• 2010-11: Star player Jeremy Hazell broke his wrist in November and was actually shot in New York over Christmas break as well. Keon Lawrence and Jamel Jackson were kicked off the team in February after a pattern of conduct detrimental to the team. Willard also had trouble reining in senior Jeff Robinson’s three-point shooting. Robinson, a holdover from the Gonzalez era and a career 25 percent three-point shooter, raised his three-point attempts to 113 after having attempted a total of 52 over his entire collegiate career. Robinson’s me-first approach, an attempt at impressing pro scouts, amazingly did not draw any consequences from Willard. Two more players transferred out of the program.
  • 2011-12: The Pirates started the season 15-2 (4-1 Big East) only to lose their next six games and three of their final four regular season games. This team’s subsequent NIT bid is the only postseason invitation to date in the Kevin Willard era. Personal demons got the better of several players in the locker room that season. Forward Herb Pope mysteriously missed a blowout loss at Connecticut due to what the school claimed was “bruised ribs.” Another player transferred out of the program.
  • 2012-13: Team chemistry issues and the failure to recruit an adequate replacement for point guard Jordan Theodore doomed the Pirates to a 3-15 Big East campaign, the program’s worst mark since 1983-84. Starting guard Aaron Cosby suddenly left the team before a game at Pittsburgh for “personal reasons,” only to return in time for the next game. Cosby would eventually transfer to Illinois after the season, one of three more players to leave the program via transfer.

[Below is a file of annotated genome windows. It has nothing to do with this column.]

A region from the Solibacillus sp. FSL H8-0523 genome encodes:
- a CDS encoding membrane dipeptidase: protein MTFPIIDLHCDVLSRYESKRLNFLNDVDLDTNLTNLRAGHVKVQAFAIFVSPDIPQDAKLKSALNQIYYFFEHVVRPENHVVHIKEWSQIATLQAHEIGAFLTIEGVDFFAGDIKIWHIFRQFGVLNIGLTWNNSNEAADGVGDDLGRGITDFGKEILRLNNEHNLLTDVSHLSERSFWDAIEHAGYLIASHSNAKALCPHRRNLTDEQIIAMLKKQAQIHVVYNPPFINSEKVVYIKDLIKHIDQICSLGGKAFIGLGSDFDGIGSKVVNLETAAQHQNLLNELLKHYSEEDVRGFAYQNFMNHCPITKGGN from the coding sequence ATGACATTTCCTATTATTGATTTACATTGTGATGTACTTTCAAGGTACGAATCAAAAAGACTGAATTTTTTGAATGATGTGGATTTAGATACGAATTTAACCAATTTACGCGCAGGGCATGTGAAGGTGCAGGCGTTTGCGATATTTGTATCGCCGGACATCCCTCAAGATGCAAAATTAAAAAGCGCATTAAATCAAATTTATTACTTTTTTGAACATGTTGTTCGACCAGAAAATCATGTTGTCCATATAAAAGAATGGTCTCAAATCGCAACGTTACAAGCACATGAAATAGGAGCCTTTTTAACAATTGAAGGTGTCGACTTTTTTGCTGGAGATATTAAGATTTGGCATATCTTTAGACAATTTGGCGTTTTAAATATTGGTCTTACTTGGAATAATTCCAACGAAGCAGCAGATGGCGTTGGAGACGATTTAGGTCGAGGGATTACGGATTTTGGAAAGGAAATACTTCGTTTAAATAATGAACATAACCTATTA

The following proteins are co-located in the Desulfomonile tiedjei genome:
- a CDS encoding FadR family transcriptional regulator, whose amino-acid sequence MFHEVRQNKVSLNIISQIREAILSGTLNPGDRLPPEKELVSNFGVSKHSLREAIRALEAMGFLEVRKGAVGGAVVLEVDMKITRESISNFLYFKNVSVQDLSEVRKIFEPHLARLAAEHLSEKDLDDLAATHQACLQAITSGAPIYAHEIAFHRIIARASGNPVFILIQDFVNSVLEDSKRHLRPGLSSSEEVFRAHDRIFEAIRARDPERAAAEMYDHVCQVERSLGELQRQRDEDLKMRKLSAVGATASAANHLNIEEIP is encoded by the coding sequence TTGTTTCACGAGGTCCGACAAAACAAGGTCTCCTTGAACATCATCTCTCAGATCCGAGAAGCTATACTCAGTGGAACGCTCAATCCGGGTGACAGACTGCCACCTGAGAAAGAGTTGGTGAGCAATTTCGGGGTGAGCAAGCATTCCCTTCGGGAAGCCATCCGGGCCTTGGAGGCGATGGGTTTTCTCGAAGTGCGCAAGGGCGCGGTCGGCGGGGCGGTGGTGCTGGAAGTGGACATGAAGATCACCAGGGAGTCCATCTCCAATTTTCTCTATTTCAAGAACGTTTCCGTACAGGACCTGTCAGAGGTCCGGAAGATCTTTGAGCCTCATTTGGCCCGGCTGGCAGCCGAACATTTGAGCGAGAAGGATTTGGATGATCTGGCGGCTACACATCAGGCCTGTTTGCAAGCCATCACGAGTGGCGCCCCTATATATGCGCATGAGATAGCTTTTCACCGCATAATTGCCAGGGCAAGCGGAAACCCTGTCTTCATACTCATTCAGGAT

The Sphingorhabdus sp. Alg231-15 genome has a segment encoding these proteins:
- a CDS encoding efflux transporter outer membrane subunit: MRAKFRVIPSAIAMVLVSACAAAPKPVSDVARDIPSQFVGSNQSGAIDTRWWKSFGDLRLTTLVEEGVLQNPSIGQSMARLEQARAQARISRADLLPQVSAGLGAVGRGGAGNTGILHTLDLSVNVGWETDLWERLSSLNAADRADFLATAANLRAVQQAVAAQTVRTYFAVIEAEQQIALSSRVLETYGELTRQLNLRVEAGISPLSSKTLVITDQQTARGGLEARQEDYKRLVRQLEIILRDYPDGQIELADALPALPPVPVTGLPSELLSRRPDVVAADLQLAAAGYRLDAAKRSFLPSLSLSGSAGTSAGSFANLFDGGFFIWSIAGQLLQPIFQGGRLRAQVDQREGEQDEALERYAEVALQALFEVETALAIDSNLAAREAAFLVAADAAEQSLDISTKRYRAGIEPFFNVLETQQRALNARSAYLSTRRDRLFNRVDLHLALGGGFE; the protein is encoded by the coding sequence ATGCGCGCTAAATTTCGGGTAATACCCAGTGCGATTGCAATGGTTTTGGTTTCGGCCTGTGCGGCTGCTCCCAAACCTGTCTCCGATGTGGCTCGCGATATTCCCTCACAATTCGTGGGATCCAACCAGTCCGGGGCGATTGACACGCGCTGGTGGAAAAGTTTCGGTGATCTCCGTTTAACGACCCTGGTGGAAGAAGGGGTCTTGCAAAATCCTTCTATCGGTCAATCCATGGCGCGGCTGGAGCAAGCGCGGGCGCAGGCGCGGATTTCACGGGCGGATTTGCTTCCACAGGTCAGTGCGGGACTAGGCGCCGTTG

• 2013-14: More chemistry issues and a 6-12 Big East mark led to growing frustration with Willard. At times, Willard sparred publicly with senior guard Brian Oliver, culminating in his suspension along with fellow senior Eugene Teague on February 13. Ten days later, Gibbs was suspended for the game at Creighton. Willard’s reasoning was that Gibbs was not ready to practice and did not have a great attitude about it. One more player would transfer out of the program during this season and another, Tom Maayan, was forced to return to Israel to fulfill a military obligation. After the season, Patrik Auda decided not to return to the program for his postgraduate season, opting to instead play professional basketball in Europe.

Now in Willard’s fifth season, chemistry problems persist. After a recent home loss to Georgetown, starting sophomore guard Jaren Sina decided to immediately leave the team and explore transfer options. The fact that a starting guard who was receiving 32 minutes per game of playing time would leave the program due to what was reported as an “untenable” locker room situation is a huge red flag. Things were apparently so bad within the team that Sina did not feel compelled to wait until the end of the year before making his decision to abandon ship. While there are a lot of unsubstantiated rumors about why such a high level of dysfunction exists, the main problem appears to emanate from the discord between the upperclassmen and Willard’s talented freshmen class. With two big-time scorers on the team in Gibbs and freshman Isaiah Whitehead, it appears they are having a hard time coexisting. In that recent loss to the Hoyas, Gibbs and Whitehead nearly exploded into a full-blown argument during a second half timeout. Considering the fact that Gibbs was reportedly Sina’s best friend on the team, you can see where this is going. Were the freshmen upset that Sina, a decent shooter and good floor general but not a dynamic athlete or scorer, was getting too many minutes at their expense? Quite possibly. Did Willard promise Sina more playing time in order to keep him in the program? Also possible.

Seton Hall's Season is Worth Hanging Heads Over (USA Today Images)

The Disappointment of Seton Hall’s Season is Worth Hanging Heads Over (USA Today Images)